Around March-April 1998 I contacted well known Vox AC30 amp expert David Petersen on behalf of the studio because Allerton Hill didn’t have a good amp technician to call for repairs and modifications to Brian’s amps. Later I asked David if he would like to be involved with assisting me to make some Deacy Amp replicas. Fortunately David said yes and in June 1998 we began the Deacy replica project.

Deacy Amp sinewave asymmetric clipping: I visited David Petersen’s workshop in Old Woking in July 1998 and brought along the Deacy Amp for some tests. David tested the Deacy with his signal generator and scope and this showed us how the amp clips in a very asymmetrical way, which is undoubtedly one of many important reasons why the Deacy Amp sounds so unique

Deacy Amp with Fryer Treble Booster at Allerton Hill studio July 1998 pic by Mark Reynolds

Allerton Hill studio July 1998: me noodling away on my Red Special replica ‘John’ with Mark Reynolds’ Red Special guitar and Deacy Amp in foreground. Pic by Mark Reynolds

Richard Foxell (who assisted us by supplying the old style Rustins Plastic Coating for the Red Special resoration work plus lots of specialist advice) noodling away on my guitar ‘George Burns’ with Deacy Amp in foreground. July 1998. Pic by Mark Reynolds

My workshop at Brian’s Allerton Hill studio with the Deacy Amp replica cabinets under construction on the bench at right. 3 Deacy Amp replicas were being built by myself and David Petersen. Pic by Mark Reynolds July 1998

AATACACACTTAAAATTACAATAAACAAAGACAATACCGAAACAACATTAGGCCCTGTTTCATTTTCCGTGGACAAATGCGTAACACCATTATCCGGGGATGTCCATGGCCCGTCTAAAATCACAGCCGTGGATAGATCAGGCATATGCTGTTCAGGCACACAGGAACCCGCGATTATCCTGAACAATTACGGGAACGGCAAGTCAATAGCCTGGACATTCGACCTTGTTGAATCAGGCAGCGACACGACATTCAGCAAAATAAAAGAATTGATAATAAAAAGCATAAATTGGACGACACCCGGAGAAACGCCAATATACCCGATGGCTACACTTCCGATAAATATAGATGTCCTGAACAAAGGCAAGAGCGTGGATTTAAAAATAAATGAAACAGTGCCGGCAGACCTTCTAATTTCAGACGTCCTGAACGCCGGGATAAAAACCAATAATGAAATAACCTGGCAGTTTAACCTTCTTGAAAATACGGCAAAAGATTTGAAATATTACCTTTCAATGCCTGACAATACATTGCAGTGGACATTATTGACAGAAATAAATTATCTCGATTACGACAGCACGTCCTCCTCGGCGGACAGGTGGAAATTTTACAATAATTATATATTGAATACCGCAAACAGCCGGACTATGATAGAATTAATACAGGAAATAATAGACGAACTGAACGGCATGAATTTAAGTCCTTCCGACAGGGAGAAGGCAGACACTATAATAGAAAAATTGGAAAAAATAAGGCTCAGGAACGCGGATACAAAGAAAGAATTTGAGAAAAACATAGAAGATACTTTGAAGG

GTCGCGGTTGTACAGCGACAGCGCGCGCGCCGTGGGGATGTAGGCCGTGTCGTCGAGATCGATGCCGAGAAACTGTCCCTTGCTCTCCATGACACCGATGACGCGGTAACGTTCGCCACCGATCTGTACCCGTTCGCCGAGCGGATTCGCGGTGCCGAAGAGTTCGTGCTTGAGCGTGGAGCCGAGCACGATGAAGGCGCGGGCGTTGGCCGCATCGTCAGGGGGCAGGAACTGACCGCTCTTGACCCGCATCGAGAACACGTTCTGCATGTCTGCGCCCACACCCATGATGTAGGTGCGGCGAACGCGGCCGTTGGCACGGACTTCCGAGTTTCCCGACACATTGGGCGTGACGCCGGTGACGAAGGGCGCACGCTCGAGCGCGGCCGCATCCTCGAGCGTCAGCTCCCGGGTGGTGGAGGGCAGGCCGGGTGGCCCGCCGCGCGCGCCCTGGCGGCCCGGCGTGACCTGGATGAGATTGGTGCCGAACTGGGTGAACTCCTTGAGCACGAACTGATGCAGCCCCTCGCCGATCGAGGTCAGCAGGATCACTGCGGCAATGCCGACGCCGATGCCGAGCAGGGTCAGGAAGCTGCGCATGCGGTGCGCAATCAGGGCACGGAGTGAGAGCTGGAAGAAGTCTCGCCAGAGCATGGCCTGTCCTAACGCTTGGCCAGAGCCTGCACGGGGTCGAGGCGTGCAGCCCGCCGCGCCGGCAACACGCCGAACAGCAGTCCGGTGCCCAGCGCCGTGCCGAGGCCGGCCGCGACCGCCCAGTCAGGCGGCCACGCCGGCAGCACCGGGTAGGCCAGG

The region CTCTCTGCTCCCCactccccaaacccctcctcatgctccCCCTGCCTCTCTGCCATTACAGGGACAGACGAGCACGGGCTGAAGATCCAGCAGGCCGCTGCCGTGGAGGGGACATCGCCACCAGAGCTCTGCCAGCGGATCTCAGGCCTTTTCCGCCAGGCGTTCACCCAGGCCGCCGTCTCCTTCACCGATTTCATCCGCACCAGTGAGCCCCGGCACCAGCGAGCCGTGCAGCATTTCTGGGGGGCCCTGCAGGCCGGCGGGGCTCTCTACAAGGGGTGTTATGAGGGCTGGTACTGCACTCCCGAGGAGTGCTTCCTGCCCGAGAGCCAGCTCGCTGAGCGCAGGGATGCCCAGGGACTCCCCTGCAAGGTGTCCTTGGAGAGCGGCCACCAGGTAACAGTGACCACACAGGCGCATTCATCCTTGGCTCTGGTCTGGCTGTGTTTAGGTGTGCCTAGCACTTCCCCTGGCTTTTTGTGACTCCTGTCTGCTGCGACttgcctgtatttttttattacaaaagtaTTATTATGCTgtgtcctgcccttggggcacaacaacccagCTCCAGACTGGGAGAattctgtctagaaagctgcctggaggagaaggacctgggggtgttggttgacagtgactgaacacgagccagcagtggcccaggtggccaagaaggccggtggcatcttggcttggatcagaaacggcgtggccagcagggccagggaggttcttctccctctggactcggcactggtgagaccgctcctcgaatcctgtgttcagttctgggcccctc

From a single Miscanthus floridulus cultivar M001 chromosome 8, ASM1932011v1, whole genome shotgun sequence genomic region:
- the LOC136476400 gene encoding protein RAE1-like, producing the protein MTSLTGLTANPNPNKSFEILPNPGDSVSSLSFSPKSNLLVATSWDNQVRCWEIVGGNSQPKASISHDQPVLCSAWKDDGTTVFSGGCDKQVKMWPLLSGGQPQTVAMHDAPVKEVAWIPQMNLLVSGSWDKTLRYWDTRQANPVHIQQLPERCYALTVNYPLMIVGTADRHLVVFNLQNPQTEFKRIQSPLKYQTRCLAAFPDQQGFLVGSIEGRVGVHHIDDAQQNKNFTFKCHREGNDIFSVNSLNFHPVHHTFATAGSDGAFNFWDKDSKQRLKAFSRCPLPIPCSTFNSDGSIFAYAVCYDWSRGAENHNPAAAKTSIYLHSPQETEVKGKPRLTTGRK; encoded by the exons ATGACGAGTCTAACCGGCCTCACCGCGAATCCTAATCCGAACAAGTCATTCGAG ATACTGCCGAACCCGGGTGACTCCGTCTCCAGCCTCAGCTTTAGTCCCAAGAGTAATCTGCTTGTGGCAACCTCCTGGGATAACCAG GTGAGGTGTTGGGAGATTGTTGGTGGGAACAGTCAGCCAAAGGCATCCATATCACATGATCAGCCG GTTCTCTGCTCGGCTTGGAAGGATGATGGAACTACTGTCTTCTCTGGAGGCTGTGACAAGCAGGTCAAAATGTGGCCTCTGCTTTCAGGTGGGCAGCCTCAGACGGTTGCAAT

The ‘holy grail’: the amp’s circuit board was originally fixed onto the cabinet wall with 2 nails when I first opened up the amp on 6th February 1998. I went ‘up-market’ by deciding that 2 screws were a better choice. Brian told me that the Deacy Amp had not been opened up since the 1970s to the best of his knowledge. An amazing piece of rock music history!

Deacy amp bookshelf speaker cabinet complete with ‘wear and tear’ from many decades of use

Elac twin cone 6.5″ speaker – perfection in sound

Deacy boffins hard at work: a not-so-serious moment at Nigel Knight’s mate Chris’ workshop at Newport UK March 2007. We were trying to crack the the Deacy Amp’s many mysteries.  Chris, otherwise known as ‘the educated man’ is giving me the ‘v-sign’ rabbit ears….thanks a lot Chris

The ‘Educated Man’ twiddles some knobs March 2007


My phone call interview with ‘Queen’ bass player John Deacon on 22nd July 1998:

John was a very nice fellow to talk to and gave his account about finding the Deacy Amp circuit board and then what happened with putting the amp together and using it as a practice amp, and then taking the amp to band practice with Freddie, Brian and Roger.

By the way, John Deacon did not tell me that he changed the Deacy Amp’s front end – this came from something that Brian had told me during 1998 at Allerton Hill when we began pulling apart and examining the Deacy Amp. Brian said that he thought they had changed something in the amp to help it cope better with the signal coming in from the treble booster. We are not sure  whether or not this happened, and in 2007 when I asked Brian again about it,  he laughed and told me that he couldn’t remember.

In the piece I wrote for Brian’s website about the Deacy Amp, I included this information based on what Brian had previously said, but my thoughts now are that there may have been no alteration made to the front end of the amp.